fungible

EnglishEdit

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EtymologyEdit

1765 as noun, 1818 as adjective, from Medieval Latin fungibilis, from Latin fungor (I perform, I discharge a duty) (English function) +‎ -ible (able to). Originally legal term.[1]

PronunciationEdit

AdjectiveEdit

fungible (comparative more fungible, superlative most fungible)

  1. (finance and commerce) Able to be substituted for something of equal value or utility; interchangeable, exchangeable, replaceable.
    • 1876 [1877], Samuel Dana Horton, Silver and Gold and Their Relation to the Problem of Resumption, page 116:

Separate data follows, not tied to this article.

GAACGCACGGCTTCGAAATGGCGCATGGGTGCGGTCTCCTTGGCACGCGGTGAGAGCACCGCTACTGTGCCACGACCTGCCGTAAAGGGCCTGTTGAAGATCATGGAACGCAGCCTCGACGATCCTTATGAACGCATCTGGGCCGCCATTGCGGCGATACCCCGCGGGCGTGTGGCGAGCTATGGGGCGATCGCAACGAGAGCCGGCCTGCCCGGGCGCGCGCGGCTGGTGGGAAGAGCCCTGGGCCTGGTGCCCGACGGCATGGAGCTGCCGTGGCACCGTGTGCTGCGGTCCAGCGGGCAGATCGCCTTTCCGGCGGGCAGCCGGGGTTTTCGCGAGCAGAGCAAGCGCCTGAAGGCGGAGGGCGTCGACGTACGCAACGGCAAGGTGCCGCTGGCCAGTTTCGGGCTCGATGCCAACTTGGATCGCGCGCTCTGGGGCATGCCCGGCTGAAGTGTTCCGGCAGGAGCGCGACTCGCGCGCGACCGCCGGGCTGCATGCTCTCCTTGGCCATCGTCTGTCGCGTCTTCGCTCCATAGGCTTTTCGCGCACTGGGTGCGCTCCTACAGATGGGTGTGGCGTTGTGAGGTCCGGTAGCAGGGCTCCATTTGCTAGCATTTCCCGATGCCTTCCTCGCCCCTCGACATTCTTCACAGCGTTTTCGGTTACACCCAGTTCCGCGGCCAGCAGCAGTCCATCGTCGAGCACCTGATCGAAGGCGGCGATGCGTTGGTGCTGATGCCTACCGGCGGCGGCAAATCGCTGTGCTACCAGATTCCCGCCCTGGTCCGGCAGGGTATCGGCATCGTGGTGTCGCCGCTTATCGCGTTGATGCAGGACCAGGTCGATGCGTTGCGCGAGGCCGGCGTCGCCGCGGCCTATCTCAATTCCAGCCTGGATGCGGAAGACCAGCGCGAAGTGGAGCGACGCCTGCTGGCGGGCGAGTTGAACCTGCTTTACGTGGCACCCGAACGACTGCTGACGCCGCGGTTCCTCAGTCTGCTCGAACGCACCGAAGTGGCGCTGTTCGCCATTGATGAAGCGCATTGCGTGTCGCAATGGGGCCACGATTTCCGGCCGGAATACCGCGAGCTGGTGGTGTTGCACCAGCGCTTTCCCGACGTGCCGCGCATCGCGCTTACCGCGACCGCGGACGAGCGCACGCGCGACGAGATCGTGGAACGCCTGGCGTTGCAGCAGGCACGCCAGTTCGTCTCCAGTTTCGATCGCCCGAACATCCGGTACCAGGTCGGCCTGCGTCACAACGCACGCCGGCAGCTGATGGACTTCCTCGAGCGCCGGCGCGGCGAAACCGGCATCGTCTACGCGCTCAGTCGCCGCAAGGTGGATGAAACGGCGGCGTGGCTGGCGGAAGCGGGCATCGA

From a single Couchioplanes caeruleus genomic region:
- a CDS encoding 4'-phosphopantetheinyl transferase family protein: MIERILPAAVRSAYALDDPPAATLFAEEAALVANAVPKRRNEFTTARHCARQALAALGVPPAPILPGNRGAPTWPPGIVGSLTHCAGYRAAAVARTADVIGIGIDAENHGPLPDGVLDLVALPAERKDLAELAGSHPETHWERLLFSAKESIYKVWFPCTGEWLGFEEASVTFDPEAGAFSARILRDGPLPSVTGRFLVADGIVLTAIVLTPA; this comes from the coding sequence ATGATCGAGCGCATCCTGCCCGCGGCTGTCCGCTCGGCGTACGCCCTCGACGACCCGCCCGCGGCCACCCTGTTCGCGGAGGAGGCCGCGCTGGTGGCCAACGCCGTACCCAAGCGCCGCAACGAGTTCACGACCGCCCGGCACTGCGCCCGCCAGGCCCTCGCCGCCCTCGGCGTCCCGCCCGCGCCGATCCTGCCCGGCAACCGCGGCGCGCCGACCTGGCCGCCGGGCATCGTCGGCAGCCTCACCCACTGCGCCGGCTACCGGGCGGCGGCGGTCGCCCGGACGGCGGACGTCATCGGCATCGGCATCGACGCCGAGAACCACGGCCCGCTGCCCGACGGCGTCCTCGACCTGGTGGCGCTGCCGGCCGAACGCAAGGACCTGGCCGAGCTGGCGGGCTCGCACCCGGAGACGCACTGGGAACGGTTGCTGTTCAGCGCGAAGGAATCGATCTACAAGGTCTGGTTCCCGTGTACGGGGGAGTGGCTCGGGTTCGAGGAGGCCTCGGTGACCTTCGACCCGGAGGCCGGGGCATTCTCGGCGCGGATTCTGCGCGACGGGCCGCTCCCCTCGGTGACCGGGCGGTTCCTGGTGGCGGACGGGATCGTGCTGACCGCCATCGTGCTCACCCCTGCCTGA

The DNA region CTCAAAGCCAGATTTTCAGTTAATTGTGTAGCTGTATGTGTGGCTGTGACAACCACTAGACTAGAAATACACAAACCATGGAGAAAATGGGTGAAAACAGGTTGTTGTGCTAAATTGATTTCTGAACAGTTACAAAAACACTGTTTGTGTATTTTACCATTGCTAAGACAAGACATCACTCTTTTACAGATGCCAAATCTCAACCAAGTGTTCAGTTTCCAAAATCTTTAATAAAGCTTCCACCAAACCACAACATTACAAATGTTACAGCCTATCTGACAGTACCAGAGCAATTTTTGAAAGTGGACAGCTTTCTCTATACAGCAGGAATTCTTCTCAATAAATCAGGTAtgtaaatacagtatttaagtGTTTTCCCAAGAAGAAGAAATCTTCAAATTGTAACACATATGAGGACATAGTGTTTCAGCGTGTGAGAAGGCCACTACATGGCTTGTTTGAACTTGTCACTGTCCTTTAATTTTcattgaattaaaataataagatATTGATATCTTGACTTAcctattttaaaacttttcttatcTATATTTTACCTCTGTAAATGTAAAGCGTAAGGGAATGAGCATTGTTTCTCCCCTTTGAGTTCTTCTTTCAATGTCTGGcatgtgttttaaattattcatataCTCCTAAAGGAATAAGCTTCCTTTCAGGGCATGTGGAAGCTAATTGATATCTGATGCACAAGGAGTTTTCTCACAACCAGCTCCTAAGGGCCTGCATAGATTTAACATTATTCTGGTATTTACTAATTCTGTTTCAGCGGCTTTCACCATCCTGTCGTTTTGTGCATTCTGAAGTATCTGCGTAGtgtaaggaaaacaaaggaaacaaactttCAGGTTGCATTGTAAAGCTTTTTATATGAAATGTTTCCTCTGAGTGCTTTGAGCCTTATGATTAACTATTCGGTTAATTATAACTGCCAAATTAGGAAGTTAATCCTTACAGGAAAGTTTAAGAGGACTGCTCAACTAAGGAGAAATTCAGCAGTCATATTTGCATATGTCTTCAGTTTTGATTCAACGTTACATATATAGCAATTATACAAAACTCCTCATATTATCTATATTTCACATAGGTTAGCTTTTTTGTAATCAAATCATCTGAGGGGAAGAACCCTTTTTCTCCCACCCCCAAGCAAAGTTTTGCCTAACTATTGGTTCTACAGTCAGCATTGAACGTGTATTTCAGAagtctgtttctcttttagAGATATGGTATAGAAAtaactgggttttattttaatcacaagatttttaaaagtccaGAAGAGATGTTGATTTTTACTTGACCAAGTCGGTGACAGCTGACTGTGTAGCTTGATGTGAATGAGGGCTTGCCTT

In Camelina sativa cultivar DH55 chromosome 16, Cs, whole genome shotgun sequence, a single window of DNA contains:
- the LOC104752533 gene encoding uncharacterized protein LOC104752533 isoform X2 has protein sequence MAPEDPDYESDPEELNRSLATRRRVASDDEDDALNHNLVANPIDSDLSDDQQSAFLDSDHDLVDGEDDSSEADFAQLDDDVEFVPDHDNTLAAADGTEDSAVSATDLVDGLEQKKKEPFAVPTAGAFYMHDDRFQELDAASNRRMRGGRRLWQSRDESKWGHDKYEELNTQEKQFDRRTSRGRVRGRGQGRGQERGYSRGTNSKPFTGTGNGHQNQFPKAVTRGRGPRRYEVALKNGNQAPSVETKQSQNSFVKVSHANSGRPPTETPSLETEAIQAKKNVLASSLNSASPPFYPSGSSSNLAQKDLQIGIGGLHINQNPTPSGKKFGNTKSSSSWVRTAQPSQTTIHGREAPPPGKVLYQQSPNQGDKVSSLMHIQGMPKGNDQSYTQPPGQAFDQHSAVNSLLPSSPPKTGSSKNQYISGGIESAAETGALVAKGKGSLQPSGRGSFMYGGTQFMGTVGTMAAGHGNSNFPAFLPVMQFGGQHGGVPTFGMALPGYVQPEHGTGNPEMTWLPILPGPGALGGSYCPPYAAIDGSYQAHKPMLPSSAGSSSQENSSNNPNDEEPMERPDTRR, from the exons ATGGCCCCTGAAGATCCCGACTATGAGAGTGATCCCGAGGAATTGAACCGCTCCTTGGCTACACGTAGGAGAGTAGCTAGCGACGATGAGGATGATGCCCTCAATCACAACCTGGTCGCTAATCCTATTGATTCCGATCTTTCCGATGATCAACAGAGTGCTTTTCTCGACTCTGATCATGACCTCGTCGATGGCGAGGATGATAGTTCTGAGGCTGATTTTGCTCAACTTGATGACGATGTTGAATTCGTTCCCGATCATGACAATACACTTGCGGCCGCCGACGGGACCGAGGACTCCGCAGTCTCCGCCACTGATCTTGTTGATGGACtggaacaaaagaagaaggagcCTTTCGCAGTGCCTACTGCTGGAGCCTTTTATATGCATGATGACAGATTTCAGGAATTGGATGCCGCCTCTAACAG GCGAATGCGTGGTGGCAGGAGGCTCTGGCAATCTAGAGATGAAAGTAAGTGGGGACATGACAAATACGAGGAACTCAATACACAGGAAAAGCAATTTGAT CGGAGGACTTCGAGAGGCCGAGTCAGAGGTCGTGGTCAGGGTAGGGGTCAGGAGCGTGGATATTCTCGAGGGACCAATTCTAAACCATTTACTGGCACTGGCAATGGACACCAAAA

Gold is fungible. Silver is fungible; that is, these metals are both so homogeneous that, if I get a pound of pure gold, for example, it is indifferent to me whether it be this pound or that pound, one is as good as another
    • 2011, Will Self, “The frowniest spot on Earth”, London Review of Books, XXXIII.9:
      At the core of Kasarda’s conception of the aerotropolis lies the notion that space – unlike time – is fungible.

Derived termsEdit

TranslationsEdit

NounEdit

fungible (plural fungibles)

  1. (chiefly in the plural) Any fungible item.

ReferencesEdit

  1. ^ fungible” in Douglas Harper, Online Etymology Dictionary (2001).

CatalanEdit

EtymologyEdit

From Latin fungor (discharge a duty) +‎ -ible.

AdjectiveEdit

fungible m, f (masculine and feminine plural fungibles)

  1. fungible
Last modified on 31 March 2014, at 13:57